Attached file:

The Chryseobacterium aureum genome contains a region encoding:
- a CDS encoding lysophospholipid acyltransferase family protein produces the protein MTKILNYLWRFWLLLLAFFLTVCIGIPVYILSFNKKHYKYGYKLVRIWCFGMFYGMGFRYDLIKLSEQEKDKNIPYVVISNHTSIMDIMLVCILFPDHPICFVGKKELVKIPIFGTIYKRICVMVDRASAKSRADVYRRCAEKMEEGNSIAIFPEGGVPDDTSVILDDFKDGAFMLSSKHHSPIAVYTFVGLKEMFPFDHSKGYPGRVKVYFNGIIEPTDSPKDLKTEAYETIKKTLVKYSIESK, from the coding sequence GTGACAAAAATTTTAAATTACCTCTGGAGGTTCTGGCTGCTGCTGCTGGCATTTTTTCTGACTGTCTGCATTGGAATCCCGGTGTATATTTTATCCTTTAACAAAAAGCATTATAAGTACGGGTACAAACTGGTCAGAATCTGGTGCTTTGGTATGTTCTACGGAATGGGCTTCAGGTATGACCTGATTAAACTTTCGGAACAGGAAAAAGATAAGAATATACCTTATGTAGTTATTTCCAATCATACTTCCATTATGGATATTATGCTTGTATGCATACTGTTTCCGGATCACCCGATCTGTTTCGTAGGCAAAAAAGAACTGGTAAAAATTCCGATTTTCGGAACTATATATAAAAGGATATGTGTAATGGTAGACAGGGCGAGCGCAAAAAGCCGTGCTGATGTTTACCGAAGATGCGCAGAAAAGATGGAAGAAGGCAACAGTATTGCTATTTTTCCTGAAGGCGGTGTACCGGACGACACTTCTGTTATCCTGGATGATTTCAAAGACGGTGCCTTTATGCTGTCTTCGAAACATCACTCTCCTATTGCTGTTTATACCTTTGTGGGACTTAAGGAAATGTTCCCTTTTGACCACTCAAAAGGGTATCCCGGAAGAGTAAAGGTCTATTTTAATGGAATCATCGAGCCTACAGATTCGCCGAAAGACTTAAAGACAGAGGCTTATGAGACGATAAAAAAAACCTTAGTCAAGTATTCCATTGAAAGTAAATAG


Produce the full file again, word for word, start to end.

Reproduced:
The Chryseobacterium aureum genome contains a region encoding:
- a CDS encoding lysophospholipid acyltransferase family protein produces the protein MTKILNYLWRFWLLLLAFFLTVCIGIPVYILSFNKKHYKYGYKLVRIWCFGMFYGMGFRYDLIKLSEQEKDKNIPYVVISNHTSIMDIMLVCILFPDHPICFVGKKELVKIPIFGTIYKRICVMVDRASAKSRADVYRRCAEKMEEGNSIAIFPEGGVPDDTSVILDDFKDGAFMLSSKHHSPIAVYTFVGLKEMFPFDHSKGYPGRVKVYFNGIIEPTDSPKDLKTEAYETIKKTLVKYSIESK, from the coding sequence GTGACAAAAATTTTAAATTACCTCTGGAGGTTCTGGCTGCTGCTGCTGGCATTTTTTCTGACTGTCTGCATTGGAATCCCGGTGTATATTTTATCCTTTAACAAAAAGCATTATAAGTACGGGTACAAACTGGTCAGAATCTGGTGCTTTGGTATGTTCTACGGAATGGGCTTCAGGTATGACCTGATTAAACTTTCGGAACAGGAAAAAGATAAGAATATACCTTATGTAGTTATTTCCAATCATACTTCCATTATGGATATTATGCTTGTATGCATACTGTTTCCGGATCACCCGATCTGTTTCGTAGGCAAAAAAGAACTGGTAAAAATTCCGATTTTCGGAACTATATATAAAAGGATATGTGTAATGGTAGACAGGGCGAGCGCAAAAAGCCGTGCTGATGTTTACCGAAGATGCGCAGAAAAGATGGAAGAAGGCAACAGTATTGCTATTTTTCCTGAAGGCGGTGTACCGGACGACACTTCTGTTATCCTGGATGATTTCAAAGACGGTGCCTTTATGCTGTCTTCGAAACATCACTCTCCTATTGCTGTTTATACCTTTGTGGGACTTAAGGAAATGTTCCCTTTTGACCACTCAAAAGGGTATCCCGGAAGAGTAAAGGTCTATTTTAATGGAATCATCGAGCCTACAGATTCGCCGAAAGACTTAAAGACAGAGGCTTATGAGACGATAAAAAAAACCTTAGTCAAGTATTCCATTGAAAGTAAATAG